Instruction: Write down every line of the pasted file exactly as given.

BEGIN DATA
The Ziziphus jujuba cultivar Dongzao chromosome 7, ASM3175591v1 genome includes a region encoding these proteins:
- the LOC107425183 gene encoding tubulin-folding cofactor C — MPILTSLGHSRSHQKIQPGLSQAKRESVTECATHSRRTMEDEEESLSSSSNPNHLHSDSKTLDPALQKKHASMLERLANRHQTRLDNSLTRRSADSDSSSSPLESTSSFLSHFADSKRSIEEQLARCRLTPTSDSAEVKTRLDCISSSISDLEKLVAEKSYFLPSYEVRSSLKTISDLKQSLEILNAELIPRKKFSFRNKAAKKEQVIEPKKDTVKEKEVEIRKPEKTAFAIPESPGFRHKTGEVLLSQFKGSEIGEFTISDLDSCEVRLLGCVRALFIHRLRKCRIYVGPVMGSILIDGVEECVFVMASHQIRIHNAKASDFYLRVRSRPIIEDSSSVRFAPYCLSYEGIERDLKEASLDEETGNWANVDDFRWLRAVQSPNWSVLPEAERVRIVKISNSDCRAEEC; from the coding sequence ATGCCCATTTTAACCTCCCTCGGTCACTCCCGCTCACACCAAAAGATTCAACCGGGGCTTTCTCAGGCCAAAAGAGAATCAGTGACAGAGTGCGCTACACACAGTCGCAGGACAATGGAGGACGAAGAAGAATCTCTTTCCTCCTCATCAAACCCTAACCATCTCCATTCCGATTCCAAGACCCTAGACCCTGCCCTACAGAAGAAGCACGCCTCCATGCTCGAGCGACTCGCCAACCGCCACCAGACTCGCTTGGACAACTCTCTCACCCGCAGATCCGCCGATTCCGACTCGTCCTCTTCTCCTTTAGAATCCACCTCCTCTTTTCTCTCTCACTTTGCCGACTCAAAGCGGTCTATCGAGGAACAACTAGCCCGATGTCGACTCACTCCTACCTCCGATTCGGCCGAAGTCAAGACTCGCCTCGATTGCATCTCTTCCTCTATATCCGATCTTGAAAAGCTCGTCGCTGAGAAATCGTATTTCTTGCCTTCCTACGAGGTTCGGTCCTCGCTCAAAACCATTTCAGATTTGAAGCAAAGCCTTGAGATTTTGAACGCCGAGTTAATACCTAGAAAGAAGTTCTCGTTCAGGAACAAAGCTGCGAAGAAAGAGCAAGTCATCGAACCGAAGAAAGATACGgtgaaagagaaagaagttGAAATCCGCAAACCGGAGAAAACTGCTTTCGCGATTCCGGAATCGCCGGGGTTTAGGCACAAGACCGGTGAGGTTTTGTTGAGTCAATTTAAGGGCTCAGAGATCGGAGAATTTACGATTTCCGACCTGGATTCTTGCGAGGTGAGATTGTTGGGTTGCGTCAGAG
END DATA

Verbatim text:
The Ziziphus jujuba cultivar Dongzao chromosome 7, ASM3175591v1 genome includes a region encoding these proteins:
- the LOC107425183 gene encoding tubulin-folding cofactor C — MPILTSLGHSRSHQKIQPGLSQAKRESVTECATHSRRTMEDEEESLSSSSNPNHLHSDSKTLDPALQKKHASMLERLANRHQTRLDNSLTRRSADSDSSSSPLESTSSFLSHFADSKRSIEEQLARCRLTPTSDSAEVKTRLDCISSSISDLEKLVAEKSYFLPSYEVRSSLKTISDLKQSLEILNAELIPRKKFSFRNKAAKKEQVIEPKKDTVKEKEVEIRKPEKTAFAIPESPGFRHKTGEVLLSQFKGSEIGEFTISDLDSCEVRLLGCVRALFIHRLRKCRIYVGPVMGSILIDGVEECVFVMASHQIRIHNAKASDFYLRVRSRPIIEDSSSVRFAPYCLSYEGIERDLKEASLDEETGNWANVDDFRWLRAVQSPNWSVLPEAERVRIVKISNSDCRAEEC; from the coding sequence ATGCCCATTTTAACCTCCCTCGGTCACTCCCGCTCACACCAAAAGATTCAACCGGGGCTTTCTCAGGCCAAAAGAGAATCAGTGACAGAGTGCGCTACACACAGTCGCAGGACAATGGAGGACGAAGAAGAATCTCTTTCCTCCTCATCAAACCCTAACCATCTCCATTCCGATTCCAAGACCCTAGACCCTGCCCTACAGAAGAAGCACGCCTCCATGCTCGAGCGACTCGCCAACCGCCACCAGACTCGCTTGGACAACTCTCTCACCCGCAGATCCGCCGATTCCGACTCGTCCTCTTCTCCTTTAGAATCCACCTCCTCTTTTCTCTCTCACTTTGCCGACTCAAAGCGGTCTATCGAGGAACAACTAGCCCGATGTCGACTCACTCCTACCTCCGATTCGGCCGAAGTCAAGACTCGCCTCGATTGCATCTCTTCCTCTATATCCGATCTTGAAAAGCTCGTCGCTGAGAAATCGTATTTCTTGCCTTCCTACGAGGTTCGGTCCTCGCTCAAAACCATTTCAGATTTGAAGCAAAGCCTTGAGATTTTGAACGCCGAGTTAATACCTAGAAAGAAGTTCTCGTTCAGGAACAAAGCTGCGAAGAAAGAGCAAGTCATCGAACCGAAGAAAGATACGgtgaaagagaaagaagttGAAATCCGCAAACCGGAGAAAACTGCTTTCGCGATTCCGGAATCGCCGGGGTTTAGGCACAAGACCGGTGAGGTTTTGTTGAGTCAATTTAAGGGCTCAGAGATCGGAGAATTTACGATTTCCGACCTGGATTCTTGCGAGGTGAGATTGTTGGGTTGCGTCAGAG